Can an ageing workforce explain low inflation?
This is the headline of a Bank for international Settlements working paper, which argues increased participation of older workers may decrease wage pressure.
"Our estimates indicate the participation of the elderly has a specific effect on the labour market. It is different than the one of other age groups. A plausible explanation is that...the shorter time horizon of job tenures reduce the outside value of the elderly," the report's authors Benoit Mojon and Xavier Ragot say.
"Hence they have less incentive to search for other jobs. As a result, the increase of the participation of the elderly workers may decrease wage pressure."
Mojon and Ragot note that the post-2013 economic recovery in OECD countries is yet to translate into "normal" inflation levels. Core inflation is near 1% in the Eurozone, has increased from zero to 1% in Japan, and approaches 2% in the US. Most other advanced economies, including New Zealand where it officially ran at 1.9% in the December year, are also experiencing little inflation.
At the same time there has been a "tremendous increase" in the participation of baby-boomers, people born between 1945 and 1968, in the workforce.
"For instance, six of the seven million jobs created in the euro area between 2013 and 2017 were above 50. In the US, the share of workers above 55 in the workforce has almost doubled from 12% in 1995 to 23% in 2016. In Japan, even the participation of workers above 65 has increased by nearly four million since 2007. The participation rates of workers aged 55 to 64 has increased from 33% to 55%, on average across OECD countries in the last decade," Mojon and Ragot say.
"In Germany it increased from around 40% until 2003 to above 70% in 2016. This major transformation of the work force coincides with the setting up of pension reforms that became implemented as baby-boomers cohorts approached the age of retirement." "Such demographic conditions may influence the determination of wages drastically," the paper says.
Mojon and Ragot acknowledge that the increase in participation of older workers could reflect an increase in labour demand, but were this the case they suggest it should have pushed wages up.
"The fact of the matter is that, as we show in this paper, wages have responded negatively to increased participation of older workers. Therefore the change in the composition of the workforce is akin to a major labour supply shock by ageing workers. Most likely these aim to preserve their lifetime purchasing power through postponing their retirement."
"This positive labor supply shock is likely to push down wages and unit labor costs. If this transition implies a level shift over several years, it may also impact wage inflation during the years when the transition is taking place," say Mojon and Ragot.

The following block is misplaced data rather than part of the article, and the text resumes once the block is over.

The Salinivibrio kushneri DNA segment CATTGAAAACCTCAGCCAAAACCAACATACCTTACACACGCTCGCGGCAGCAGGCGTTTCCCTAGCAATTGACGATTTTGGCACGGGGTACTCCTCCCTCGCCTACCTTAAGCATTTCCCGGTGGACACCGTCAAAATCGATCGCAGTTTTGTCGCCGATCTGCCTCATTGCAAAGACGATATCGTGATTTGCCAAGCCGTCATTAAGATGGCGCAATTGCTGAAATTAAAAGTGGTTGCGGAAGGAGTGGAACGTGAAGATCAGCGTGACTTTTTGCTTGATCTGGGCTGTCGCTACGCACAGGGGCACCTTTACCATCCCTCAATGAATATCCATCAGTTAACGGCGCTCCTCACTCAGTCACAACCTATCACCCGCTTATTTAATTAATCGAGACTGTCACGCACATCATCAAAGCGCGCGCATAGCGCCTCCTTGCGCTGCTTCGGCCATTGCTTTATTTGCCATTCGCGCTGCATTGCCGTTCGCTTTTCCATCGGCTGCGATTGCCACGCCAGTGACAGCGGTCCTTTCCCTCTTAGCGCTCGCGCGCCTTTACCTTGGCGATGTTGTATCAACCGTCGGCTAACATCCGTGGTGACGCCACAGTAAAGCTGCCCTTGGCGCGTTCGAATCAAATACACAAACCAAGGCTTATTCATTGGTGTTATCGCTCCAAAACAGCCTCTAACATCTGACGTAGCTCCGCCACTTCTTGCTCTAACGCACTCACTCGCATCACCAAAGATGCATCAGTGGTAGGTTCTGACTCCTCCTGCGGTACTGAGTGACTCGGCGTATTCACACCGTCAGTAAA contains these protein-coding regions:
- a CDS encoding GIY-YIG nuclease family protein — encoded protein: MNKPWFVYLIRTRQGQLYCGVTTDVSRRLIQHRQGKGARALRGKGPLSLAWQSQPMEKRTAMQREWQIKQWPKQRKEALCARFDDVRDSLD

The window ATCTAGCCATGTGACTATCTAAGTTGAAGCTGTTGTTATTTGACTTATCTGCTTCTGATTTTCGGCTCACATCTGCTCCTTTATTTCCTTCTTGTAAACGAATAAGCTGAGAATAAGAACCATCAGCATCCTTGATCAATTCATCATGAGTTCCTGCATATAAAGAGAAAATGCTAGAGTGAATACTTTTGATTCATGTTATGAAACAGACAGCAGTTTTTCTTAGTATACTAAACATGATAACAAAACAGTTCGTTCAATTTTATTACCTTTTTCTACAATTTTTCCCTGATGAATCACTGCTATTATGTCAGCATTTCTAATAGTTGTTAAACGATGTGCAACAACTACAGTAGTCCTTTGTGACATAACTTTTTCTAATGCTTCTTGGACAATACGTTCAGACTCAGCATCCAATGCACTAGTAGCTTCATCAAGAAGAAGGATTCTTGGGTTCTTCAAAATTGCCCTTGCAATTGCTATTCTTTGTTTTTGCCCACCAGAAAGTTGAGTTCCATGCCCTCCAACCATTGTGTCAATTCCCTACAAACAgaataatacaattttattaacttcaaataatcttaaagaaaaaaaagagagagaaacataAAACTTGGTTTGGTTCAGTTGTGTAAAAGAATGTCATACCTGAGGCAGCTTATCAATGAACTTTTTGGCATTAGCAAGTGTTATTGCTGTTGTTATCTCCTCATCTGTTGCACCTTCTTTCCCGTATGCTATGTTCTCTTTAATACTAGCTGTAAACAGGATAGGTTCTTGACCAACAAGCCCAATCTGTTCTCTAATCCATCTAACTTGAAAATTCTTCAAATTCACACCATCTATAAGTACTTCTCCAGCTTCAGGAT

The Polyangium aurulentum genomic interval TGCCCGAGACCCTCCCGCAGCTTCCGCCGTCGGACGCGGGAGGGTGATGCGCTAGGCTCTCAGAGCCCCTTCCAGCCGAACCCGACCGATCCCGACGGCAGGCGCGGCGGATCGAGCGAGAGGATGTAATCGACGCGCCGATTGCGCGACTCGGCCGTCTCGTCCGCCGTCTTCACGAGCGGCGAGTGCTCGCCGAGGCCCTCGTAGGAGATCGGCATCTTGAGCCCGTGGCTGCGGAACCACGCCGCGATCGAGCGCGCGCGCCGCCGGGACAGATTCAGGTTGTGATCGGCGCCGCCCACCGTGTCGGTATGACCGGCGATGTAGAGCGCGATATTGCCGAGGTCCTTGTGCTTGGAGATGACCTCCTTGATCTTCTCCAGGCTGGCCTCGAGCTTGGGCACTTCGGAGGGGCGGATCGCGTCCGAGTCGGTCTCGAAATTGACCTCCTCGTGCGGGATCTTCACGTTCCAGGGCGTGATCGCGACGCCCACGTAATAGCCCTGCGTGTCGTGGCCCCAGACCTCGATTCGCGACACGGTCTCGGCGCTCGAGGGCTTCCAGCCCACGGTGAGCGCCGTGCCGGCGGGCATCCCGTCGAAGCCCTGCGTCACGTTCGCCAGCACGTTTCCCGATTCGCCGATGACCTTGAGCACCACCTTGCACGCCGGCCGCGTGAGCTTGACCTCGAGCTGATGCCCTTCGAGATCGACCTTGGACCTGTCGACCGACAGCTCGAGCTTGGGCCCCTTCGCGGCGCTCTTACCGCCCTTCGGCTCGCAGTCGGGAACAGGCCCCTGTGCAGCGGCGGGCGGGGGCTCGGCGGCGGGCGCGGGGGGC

"The Bank of Japan (2018) shows that the wage elasticity of labor supply for elderly is twice as high as the one of men aged 15 to 64, which contributes to explain why Japanese wages have stagnated in spite of the steady decline of the unemployment rate. This overall negative effect is consistent with our estimates."
They go on to say that; "To put it in a nutshell, the ageing population by itself does not generate a downward trend in wages. However, higher participation rate of old workers who move to well-paid job to jobs with lower wages pushes down the aggregate wage."
Wage inflation is "highly responsive" to its three traditional determinants being lagged CPI inflation, productivity and the unemployment rate.
"If the participation of 20% of the working population (population aged 55 to 64 over population aged 20 to 64) has nearly doubled, it means that aggregate output potential should increase as well. It would increase by roughly 10% if the productivity of older worker grows in line with the one of other workers. It should increase by less than 10% if the productivity of older workers is slower. It will in any case grow as long as the productivity growth of these older workers is not too negative," Mojon and Ragot say.
"Second, (wage) inflation remains very much driven by cyclical forces and therefore it can be influenced by monetary policies. This result should be taken into account by those who fear that the “Phillips curve” transmission of monetary policy to inflation is broken. Central banks who spur activity and employment will eventually harvest domestic wage inflation, and, in all likelihood, inflation of goods and services."
"Third, it is not clear yet how high participation rates of older workers will go. We are probably undergoing a very long transition and we don’t know when it will end. But as long as this transition implies a larger slack than measured by the unemployment rate, the economy operates below its 'NAIRU' [non-accelerating inflation rate of unemployment] potential. Taking a broader perspective, it seems that unemployment has not been a comprehensive indicator of labor market slack," the authors conclude.